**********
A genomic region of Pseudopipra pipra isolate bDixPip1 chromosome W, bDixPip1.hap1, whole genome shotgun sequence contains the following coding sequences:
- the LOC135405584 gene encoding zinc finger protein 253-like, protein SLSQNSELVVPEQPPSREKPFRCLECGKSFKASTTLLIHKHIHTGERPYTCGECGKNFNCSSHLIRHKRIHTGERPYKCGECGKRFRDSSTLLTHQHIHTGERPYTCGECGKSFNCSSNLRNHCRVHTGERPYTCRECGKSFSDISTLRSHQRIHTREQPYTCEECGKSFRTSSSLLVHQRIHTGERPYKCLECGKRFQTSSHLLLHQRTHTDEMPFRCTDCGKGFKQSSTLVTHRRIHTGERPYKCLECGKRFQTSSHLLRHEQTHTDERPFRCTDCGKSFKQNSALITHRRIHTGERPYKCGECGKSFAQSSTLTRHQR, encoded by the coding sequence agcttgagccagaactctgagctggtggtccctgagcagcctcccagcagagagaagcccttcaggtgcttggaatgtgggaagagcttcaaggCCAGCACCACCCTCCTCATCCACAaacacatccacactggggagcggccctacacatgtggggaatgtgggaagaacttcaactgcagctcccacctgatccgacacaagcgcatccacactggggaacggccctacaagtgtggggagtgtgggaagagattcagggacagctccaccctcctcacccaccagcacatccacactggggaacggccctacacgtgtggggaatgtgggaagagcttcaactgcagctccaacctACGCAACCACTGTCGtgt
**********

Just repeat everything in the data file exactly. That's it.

A genomic region of Pseudopipra pipra isolate bDixPip1 chromosome W, bDixPip1.hap1, whole genome shotgun sequence contains the following coding sequences:
- the LOC135405584 gene encoding zinc finger protein 253-like, protein SLSQNSELVVPEQPPSREKPFRCLECGKSFKASTTLLIHKHIHTGERPYTCGECGKNFNCSSHLIRHKRIHTGERPYKCGECGKRFRDSSTLLTHQHIHTGERPYTCGECGKSFNCSSNLRNHCRVHTGERPYTCRECGKSFSDISTLRSHQRIHTREQPYTCEECGKSFRTSSSLLVHQRIHTGERPYKCLECGKRFQTSSHLLLHQRTHTDEMPFRCTDCGKGFKQSSTLVTHRRIHTGERPYKCLECGKRFQTSSHLLRHEQTHTDERPFRCTDCGKSFKQNSALITHRRIHTGERPYKCGECGKSFAQSSTLTRHQR, encoded by the coding sequence agcttgagccagaactctgagctggtggtccctgagcagcctcccagcagagagaagcccttcaggtgcttggaatgtgggaagagcttcaaggCCAGCACCACCCTCCTCATCCACAaacacatccacactggggagcggccctacacatgtggggaatgtgggaagaacttcaactgcagctcccacctgatccgacacaagcgcatccacactggggaacggccctacaagtgtggggagtgtgggaagagattcagggacagctccaccctcctcacccaccagcacatccacactggggaacggccctacacgtgtggggaatgtgggaagagcttcaactgcagctccaacctACGCAACCACTGTCGtgt